Slip lanes are another issue. It is my experience that drivers using slip lanes at intersections proceed at as high a speed as possible. The blind pedestrian who is crossing a slip lane to a traffic island is at greater danger than when crossing the main part of the intersection which is signalized. Slip lanes are usually installed at major intersections where traffic noise is sufficient to mask the sound of vehicles approaching from behind fast-moving perpendicular traffic and waiting parallel traffic. A steady stream of traffic would not be a problem. The problem comes from irregular and, therefore, unpredictable traffic. A demand light at a slip lane would be a definite safetyadvantage.
As a blind pedestrian using along white cane It has been my experience that pedestrian activated signals have been a help, not a hinderance, for crossing streets.
As a blind pedestrian I am in agreement with the Advisory Committee that installation of audible signals be limited to certain types of intersections. Locations where vehicles come at high speed, around curves, over hills, and, especially, at irregular intervals near the signalized intersection, are those where audible signals would be appropriate. There is only a small minority of intersections where these conditions are met. If a talking or vibrating signal box is properly placed, there is no need for it to have a constantly beeping locator tone to add to the noise polution of the neighborhood.
It is very easy to say “Just put them in everywhere.” Such a commitment is hugely expensive and, as a practical matter, unnecessary. A flat rectangular intersection with moderate or even heavy traffic is the kind of location where audible signals are superfluous. Sighted as well as blind pedestrians can be frightened by heavy traffic, but the brain, the cane, and the dog guide are what will make the difference, not a machine that tells them when the light changes. Traffic, itself, tells what is necessary.
As a blind cane traveler I am opposed to constantly beeping traffic signals. The locator tone is a distraction from traffic sounds which are far more important as a crossing guide. With standardized locations, adjacent to the curb and the line of the crosswalk away from the intersection, there is no need for the noise pollution caused by constantly beeping locator tones. Allowing push buttons to be placed as much as 120 inches away from the curb is a convenience to builders, not blind pedestrians. For who’s benefit are these signals designed, anyway? I already have enough trouble finding pedestrian activated signals that are ten feet or more back from the curb and hidden in bushes. No, the solution is not to install locator tones on posts which are still too far from the curb. The solution is to put the button on a post where it will do the most good for the people for whom it is designed, pedestrians. With a properly placed talking and vibrating sign I can start walking as soon as the light changes in my favor. There is still no need for the locator tone. There is also only a small minority of locations where such signals are necessary at all.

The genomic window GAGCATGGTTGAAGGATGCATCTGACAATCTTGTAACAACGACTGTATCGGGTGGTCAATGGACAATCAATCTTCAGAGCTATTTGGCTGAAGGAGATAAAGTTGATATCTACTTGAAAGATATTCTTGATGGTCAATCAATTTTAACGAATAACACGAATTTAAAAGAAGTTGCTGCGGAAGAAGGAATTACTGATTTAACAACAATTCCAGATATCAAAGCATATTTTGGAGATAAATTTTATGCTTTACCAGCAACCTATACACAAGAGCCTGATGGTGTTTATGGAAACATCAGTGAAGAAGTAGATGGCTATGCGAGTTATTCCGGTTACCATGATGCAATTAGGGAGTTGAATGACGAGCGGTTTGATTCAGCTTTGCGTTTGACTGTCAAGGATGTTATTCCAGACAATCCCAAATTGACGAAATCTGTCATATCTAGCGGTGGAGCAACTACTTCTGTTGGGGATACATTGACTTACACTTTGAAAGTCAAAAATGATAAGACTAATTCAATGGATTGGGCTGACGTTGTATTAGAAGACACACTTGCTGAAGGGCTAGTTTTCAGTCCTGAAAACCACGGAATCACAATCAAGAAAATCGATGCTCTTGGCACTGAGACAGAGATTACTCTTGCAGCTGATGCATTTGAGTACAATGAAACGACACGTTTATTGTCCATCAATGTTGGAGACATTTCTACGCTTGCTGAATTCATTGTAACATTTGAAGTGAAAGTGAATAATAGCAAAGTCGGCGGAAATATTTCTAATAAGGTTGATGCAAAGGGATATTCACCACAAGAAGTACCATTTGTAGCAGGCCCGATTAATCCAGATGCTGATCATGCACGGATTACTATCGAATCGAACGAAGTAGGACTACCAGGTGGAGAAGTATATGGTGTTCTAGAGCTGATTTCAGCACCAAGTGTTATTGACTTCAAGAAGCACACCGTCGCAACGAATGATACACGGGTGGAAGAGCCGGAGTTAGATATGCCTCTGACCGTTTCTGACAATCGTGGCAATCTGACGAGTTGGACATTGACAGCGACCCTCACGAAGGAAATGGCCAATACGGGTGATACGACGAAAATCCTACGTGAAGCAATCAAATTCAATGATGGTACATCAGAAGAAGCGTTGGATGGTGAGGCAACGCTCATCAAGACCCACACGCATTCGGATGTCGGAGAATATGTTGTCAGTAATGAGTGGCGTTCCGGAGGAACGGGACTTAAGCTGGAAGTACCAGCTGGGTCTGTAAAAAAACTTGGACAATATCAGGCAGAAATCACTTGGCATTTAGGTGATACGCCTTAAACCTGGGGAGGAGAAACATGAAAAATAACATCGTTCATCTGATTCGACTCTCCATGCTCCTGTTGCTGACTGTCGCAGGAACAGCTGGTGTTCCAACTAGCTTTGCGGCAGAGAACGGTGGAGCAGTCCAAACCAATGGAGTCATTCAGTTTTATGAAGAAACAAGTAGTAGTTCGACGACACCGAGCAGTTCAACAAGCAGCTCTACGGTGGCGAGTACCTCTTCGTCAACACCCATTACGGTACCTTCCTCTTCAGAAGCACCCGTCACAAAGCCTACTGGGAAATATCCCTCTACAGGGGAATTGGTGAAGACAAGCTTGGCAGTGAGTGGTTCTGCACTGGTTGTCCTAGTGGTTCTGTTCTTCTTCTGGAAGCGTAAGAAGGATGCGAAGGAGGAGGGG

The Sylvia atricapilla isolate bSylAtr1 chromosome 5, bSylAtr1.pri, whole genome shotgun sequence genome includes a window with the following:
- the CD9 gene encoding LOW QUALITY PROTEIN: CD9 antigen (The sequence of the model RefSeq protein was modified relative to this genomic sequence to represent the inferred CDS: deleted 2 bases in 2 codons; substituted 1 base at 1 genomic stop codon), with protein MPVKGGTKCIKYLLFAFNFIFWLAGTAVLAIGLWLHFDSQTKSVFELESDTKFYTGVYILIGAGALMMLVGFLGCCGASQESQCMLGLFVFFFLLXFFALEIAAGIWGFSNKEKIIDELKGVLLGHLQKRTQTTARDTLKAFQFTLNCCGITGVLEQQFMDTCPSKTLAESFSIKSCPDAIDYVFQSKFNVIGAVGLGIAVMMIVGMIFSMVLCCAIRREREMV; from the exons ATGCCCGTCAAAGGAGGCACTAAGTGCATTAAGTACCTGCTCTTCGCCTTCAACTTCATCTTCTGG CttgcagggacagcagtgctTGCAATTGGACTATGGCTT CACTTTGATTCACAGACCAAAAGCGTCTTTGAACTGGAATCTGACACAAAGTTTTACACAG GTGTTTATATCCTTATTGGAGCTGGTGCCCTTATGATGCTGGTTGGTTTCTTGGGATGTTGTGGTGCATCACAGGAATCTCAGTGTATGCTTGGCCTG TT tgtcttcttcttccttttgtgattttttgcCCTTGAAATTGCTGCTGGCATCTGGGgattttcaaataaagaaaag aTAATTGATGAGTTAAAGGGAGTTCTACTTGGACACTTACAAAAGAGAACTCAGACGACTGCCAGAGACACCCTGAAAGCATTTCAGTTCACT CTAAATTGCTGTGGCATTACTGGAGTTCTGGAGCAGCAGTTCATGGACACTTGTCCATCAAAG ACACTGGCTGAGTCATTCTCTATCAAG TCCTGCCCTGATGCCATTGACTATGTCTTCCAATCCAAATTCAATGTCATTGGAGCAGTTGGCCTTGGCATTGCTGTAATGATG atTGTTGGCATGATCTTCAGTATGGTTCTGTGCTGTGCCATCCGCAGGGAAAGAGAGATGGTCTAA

Proper curbside and crosswalkside placement of signal boxes would also reduce the time needed for crossing the street since the walker could start five to ten feet closer to the crosswalk.